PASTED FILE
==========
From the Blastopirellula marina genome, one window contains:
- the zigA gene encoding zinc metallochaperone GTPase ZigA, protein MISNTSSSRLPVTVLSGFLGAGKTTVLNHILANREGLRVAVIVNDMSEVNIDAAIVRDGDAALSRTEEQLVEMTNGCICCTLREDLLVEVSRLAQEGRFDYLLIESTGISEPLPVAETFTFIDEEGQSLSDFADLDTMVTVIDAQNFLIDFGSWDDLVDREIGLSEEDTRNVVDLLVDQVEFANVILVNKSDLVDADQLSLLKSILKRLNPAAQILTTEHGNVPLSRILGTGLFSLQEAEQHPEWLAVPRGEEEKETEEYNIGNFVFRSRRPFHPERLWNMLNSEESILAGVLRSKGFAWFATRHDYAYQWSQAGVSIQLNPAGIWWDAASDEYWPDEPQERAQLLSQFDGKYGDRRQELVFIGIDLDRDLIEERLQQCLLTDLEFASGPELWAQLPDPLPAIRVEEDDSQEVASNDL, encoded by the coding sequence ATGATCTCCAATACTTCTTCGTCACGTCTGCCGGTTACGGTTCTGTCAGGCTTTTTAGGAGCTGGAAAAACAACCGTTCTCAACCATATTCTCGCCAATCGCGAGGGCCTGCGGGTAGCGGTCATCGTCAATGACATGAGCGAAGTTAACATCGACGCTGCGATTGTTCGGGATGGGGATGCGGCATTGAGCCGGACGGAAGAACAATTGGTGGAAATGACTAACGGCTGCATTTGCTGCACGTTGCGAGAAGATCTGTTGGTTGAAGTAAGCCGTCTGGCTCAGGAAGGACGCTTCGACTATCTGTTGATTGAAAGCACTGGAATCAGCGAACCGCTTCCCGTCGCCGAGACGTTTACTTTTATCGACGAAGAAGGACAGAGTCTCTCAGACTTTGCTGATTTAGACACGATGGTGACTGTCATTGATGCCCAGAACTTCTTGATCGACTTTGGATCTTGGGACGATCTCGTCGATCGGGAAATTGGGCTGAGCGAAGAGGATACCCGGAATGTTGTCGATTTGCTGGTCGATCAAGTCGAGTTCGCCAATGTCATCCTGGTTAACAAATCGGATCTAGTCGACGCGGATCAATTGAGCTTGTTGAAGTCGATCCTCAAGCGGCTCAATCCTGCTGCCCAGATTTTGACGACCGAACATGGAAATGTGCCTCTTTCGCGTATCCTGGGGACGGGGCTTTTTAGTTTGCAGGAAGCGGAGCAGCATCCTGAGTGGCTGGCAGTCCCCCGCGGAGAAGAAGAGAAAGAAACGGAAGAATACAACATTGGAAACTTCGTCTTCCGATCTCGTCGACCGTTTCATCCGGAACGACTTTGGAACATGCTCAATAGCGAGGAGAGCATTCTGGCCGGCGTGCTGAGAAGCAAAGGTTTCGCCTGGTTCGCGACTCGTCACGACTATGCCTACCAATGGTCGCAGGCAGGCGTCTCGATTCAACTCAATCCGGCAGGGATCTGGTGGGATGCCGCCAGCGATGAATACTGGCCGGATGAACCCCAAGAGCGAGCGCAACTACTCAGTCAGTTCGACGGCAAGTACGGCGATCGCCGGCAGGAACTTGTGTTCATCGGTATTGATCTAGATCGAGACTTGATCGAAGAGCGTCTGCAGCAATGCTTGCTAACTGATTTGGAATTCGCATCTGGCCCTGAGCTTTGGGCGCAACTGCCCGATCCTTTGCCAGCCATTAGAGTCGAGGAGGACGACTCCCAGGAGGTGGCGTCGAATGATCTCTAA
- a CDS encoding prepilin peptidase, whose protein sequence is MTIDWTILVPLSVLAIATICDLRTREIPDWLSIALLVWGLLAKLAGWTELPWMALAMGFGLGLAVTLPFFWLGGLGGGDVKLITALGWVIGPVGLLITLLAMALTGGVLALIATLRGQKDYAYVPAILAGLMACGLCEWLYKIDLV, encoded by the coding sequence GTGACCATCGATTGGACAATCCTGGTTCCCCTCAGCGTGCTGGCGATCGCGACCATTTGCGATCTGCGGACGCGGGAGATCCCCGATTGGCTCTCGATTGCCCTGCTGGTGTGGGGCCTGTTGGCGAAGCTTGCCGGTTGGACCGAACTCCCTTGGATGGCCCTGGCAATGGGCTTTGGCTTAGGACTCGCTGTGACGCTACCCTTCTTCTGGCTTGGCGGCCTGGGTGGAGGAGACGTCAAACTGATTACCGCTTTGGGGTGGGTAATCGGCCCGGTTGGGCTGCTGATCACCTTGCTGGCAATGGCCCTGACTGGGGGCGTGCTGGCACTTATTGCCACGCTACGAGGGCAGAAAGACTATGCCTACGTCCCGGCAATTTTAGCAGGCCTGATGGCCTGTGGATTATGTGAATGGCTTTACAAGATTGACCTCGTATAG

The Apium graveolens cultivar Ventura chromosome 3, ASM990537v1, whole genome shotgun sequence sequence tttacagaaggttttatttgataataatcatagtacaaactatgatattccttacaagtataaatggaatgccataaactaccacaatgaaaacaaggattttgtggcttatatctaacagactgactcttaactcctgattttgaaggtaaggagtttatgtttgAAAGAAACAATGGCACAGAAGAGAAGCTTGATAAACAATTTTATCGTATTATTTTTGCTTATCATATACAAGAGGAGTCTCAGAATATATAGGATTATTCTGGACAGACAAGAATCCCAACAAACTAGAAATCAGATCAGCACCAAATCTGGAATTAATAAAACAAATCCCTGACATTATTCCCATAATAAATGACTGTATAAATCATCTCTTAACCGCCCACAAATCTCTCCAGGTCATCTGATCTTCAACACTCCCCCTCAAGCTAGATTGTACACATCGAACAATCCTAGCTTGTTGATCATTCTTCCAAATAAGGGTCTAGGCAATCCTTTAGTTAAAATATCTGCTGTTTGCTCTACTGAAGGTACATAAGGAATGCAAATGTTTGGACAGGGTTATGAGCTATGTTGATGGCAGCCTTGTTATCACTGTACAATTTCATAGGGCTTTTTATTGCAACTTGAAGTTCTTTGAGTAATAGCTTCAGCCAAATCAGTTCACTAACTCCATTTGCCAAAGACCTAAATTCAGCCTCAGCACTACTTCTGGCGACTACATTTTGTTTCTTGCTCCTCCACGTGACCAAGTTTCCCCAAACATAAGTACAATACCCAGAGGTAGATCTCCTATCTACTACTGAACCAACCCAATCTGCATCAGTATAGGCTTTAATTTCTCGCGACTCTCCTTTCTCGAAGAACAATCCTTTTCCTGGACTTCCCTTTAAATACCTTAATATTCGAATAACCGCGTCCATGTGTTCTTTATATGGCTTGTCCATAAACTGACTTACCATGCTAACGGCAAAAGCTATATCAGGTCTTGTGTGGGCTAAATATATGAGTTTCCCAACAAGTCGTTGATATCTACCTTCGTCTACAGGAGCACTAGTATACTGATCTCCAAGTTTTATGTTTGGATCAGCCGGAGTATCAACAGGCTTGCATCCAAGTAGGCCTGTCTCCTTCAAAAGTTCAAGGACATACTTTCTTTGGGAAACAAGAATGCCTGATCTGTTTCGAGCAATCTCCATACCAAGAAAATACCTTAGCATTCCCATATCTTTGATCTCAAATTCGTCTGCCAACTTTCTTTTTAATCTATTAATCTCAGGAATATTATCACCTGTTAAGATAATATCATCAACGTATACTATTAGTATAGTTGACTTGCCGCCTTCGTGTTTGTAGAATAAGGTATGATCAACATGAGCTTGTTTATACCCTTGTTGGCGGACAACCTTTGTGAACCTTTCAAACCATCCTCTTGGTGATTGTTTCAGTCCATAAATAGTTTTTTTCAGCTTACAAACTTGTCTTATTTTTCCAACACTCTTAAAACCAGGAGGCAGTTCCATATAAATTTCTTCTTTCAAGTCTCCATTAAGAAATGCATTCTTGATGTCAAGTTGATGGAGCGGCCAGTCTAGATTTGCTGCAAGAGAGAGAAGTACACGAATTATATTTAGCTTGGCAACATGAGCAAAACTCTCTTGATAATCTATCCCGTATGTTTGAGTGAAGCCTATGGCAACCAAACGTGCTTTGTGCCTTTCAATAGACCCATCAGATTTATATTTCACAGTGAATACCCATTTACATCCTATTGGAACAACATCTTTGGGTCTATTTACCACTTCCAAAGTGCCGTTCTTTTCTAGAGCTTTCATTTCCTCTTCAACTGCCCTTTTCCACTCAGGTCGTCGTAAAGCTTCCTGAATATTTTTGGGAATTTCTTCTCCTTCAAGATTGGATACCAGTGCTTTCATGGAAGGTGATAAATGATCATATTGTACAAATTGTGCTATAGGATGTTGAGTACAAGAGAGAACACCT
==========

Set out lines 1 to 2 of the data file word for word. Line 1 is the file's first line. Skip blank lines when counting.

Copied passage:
From the Blastopirellula marina genome, one window contains:
- the zigA gene encoding zinc metallochaperone GTPase ZigA, protein MISNTSSSRLPVTVLSGFLGAGKTTVLNHILANREGLRVAVIVNDMSEVNIDAAIVRDGDAALSRTEEQLVEMTNGCICCTLREDLLVEVSRLAQEGRFDYLLIESTGISEPLPVAETFTFIDEEGQSLSDFADLDTMVTVIDAQNFLIDFGSWDDLVDREIGLSEEDTRNVVDLLVDQVEFANVILVNKSDLVDADQLSLLKSILKRLNPAAQILTTEHGNVPLSRILGTGLFSLQEAEQHPEWLAVPRGEEEKETEEYNIGNFVFRSRRPFHPERLWNMLNSEESILAGVLRSKGFAWFATRHDYAYQWSQAGVSIQLNPAGIWWDAASDEYWPDEPQERAQLLSQFDGKYGDRRQELVFIGIDLDRDLIEERLQQCLLTDLEFASGPELWAQLPDPLPAIRVEEDDSQEVASNDL, encoded by the coding sequence ATGATCTCCAATACTTCTTCGTCACGTCTGCCGGTTACGGTTCTGTCAGGCTTTTTAGGAGCTGGAAAAACAACCGTTCTCAACCATATTCTCGCCAATCGCGAGGGCCTGCGGGTAGCGGTCATCGTCAATGACATGAGCGAAGTTAACATCGACGCTGCGATTGTTCGGGATGGGGATGCGGCATTGAGCCGGACGGAAGAACAATTGGTGGAAATGACTAACGGCTGCATTTGCTGCACGTTGCGAGAAGATCTGTTGGTTGAAGTAAGCCGTCTGGCTCAGGAAGGACGCTTCGACTATCTGTTGATTGAAAGCACTGGAATCAGCGAACCGCTTCCCGTCGCCGAGACGTTTACTTTTATCGACGAAGAAGGACAGAGTCTCTCAGACTTTGCTGATTTAGACACGATGGTGACTGTCATTGATGCCCAGAACTTCTTGATCGACTTTGGATCTTGGGACGATCTCGTCGATCGGGAAATTGGGCTGAGCGAAGAGGATACCCGGAATGTTGTCGATTTGCTGGTCGATCAAGTCGAGTTCGCCAATGTCATCCTGGTTAACAAATCGGATCTAGTCGACGCGGATCAATTGAGCTTGTTGAAGTCGATCCTCAAGCGGCTCAATCCTGCTGCCCAGATTTTGACGACCGAACATGGAAATGTGCCTCTTTCGCGTATCCTGGGGACGGGGCTTTTTAGTTTGCAGGAAGCGGAGCAGCATCCTGAGTGGCTGGCAGTCCCCCGCGGAGAAGAAGAGAAAGAAACGGAAGAATACAACATTGGAAACTTCGTCTTCCGATCTCGTCGACCGTTTCATCCGGAACGACTTTGGAACATGCTCAATAGCGAGGAGAGCATTCTGGCCGGCGTGCTGAGAAGCAAAGGTTTCGCCTGGTTCGCGACTCGTCACGACTATGCCTACCAATGGTCGCAGGCAGGCGTCTCGATTCAACTCAATCCGGCAGGGATCTGGTGGGATGCCGCCAGCGATGAATACTGGCCGGATGAACCCCAAGAGCGAGCGCAACTACTCAGTCAGTTCGACGGCAAGTACGGCGATCGCCGGCAGGAACTTGTGTTCATCGGTATTGATCTAGATCGAGACTTGATCGAAGAGCGTCTGCAGCAATGCTTGCTAACTGATTTGGAATTCGCATCTGGCCCTGAGCTTTGGGCGCAACTGCCCGATCCTTTGCCAGCCATTAGAGTCGAGGAGGACGACTCCCAGGAGGTGGCGTCGAATGATCTCTAA